France has experienced these last months’ horrific terrorist attacks and everyone feels more or less affected by this danger. It seems then important to review the obligation borne by the employer to protect the mental and physical health of his employees.
In a judgment of November 25th, 2015, the French Supreme Court (Cour de Cassation) had the opportunity to rule on this safety obligation in relation to terrorist acts. In 2000, Air France took over the employment contract of a first class cabin attendant on long-haul flights. On September 11th, 2001, the employee witnessed the attacks against the World Trade Center. On the return of the crew, Air France implemented a psychological support for its crewmembers. In April 2006, while the cabin attendant was about to board on the flight, he suddenly suffered from a panic attack, which resulted in medical leave. He was dismissed, on the 15th of September 2011, for failing to report to a medical check-up aimed at finding out if he was able to exercise his job on the ground.
The employee contested his dismissal in front of the court on the basis that the employer did not take the necessary measures to ensure his safety and failed to meet his obligation to protect his employees’ physical and mental health. However, the Court dismisses the employee’s claims on the ground that the employer “does not ignore the legal obligation requiring him to take all the necessary measures to ensure the safety and the protection of the physical and mental health of his workers, the employer who justifies taking all the measures provided by articles L. 4121-1 and L. 4121-2 of the French Labor Code”.
The Court found that Air France had taken into account the traumatic nature of the events, which its staff had been exposed to. The company had mobilized, day and night, healthcare personnel in order to provide, if needed, psychiatric consultation. The employee was declared medically fit four times between June 27th, 2002, and November 18th, 2005. He had exercised his functions without any difficulty until April 2006. In this context, the Court held that the employer had therefore satisfied his safety obligation to achieve a result.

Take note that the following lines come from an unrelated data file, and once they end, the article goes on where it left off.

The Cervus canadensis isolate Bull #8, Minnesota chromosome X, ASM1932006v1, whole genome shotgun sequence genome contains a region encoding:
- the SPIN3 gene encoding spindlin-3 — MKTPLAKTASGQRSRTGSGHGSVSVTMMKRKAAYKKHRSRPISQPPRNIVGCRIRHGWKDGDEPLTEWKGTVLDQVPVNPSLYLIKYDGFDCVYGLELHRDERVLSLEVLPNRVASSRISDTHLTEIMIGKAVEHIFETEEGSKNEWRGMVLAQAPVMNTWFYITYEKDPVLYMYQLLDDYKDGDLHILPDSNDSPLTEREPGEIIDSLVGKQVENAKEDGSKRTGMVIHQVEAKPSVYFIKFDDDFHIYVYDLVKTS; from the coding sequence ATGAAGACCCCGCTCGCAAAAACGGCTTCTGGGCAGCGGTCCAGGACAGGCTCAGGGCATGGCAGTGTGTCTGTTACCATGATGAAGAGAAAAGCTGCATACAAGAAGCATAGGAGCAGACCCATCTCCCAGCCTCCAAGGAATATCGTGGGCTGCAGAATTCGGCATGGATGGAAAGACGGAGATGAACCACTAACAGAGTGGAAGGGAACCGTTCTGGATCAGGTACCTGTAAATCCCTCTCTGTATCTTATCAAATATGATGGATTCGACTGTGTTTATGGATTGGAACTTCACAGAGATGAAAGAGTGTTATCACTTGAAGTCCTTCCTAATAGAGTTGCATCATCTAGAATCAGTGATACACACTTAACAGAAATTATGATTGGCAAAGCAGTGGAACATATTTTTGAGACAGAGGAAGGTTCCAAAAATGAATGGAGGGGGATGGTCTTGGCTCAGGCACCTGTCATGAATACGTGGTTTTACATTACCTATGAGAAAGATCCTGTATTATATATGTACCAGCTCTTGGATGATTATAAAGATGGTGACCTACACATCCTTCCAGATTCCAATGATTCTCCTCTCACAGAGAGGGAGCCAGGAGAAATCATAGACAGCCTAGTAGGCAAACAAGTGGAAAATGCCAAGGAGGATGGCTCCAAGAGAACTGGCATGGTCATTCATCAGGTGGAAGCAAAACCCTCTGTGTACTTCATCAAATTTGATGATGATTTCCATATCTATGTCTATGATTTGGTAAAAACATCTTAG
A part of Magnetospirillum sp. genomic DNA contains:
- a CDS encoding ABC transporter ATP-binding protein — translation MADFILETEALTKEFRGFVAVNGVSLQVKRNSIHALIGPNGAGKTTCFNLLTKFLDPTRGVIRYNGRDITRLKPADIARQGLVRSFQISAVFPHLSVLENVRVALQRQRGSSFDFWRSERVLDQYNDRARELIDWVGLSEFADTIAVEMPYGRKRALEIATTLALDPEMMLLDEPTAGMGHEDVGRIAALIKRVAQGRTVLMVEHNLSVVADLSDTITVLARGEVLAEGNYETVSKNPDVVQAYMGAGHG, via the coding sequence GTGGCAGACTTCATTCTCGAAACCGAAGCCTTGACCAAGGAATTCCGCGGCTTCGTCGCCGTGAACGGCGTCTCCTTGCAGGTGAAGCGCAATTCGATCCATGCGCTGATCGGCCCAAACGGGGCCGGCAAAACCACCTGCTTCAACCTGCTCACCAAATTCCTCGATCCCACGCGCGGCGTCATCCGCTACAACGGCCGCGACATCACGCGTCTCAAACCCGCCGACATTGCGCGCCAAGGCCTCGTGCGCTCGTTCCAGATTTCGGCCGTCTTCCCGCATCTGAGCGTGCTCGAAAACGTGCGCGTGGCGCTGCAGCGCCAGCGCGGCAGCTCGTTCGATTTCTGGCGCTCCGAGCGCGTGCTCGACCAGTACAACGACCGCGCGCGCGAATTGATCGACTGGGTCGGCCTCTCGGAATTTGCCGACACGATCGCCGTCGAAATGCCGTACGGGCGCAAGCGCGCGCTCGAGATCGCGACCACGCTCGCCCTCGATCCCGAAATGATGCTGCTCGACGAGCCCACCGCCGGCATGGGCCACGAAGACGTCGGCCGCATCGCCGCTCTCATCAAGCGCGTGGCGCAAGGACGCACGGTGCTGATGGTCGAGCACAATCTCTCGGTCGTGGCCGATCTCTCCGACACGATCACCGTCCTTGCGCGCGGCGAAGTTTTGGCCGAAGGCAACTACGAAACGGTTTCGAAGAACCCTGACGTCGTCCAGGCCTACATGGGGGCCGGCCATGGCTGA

The judgment of the Court seems to be an easing of its case-law. Indeed, the employer’s safety obligation, to achieve a result, seems to have been fulfilled from the moment he has implemented measures to protect the mental health of his employees. But at this stage, such an approach would be perilous given the fact that the court is strict about the matters, allowing no possible derogations except in cases of force majeure.
To conclude, the decision of the Court in the commented case above was based on the peculiarities of the facts of the case, but owing to the fact that terror is a sensitive topic nowadays, one general rule must be deduced, namely that the employer must implement all measures that can ensure the mental health of his employees. The judgment of the Court is an appropriate reminder considering the dangers that France is currently facing.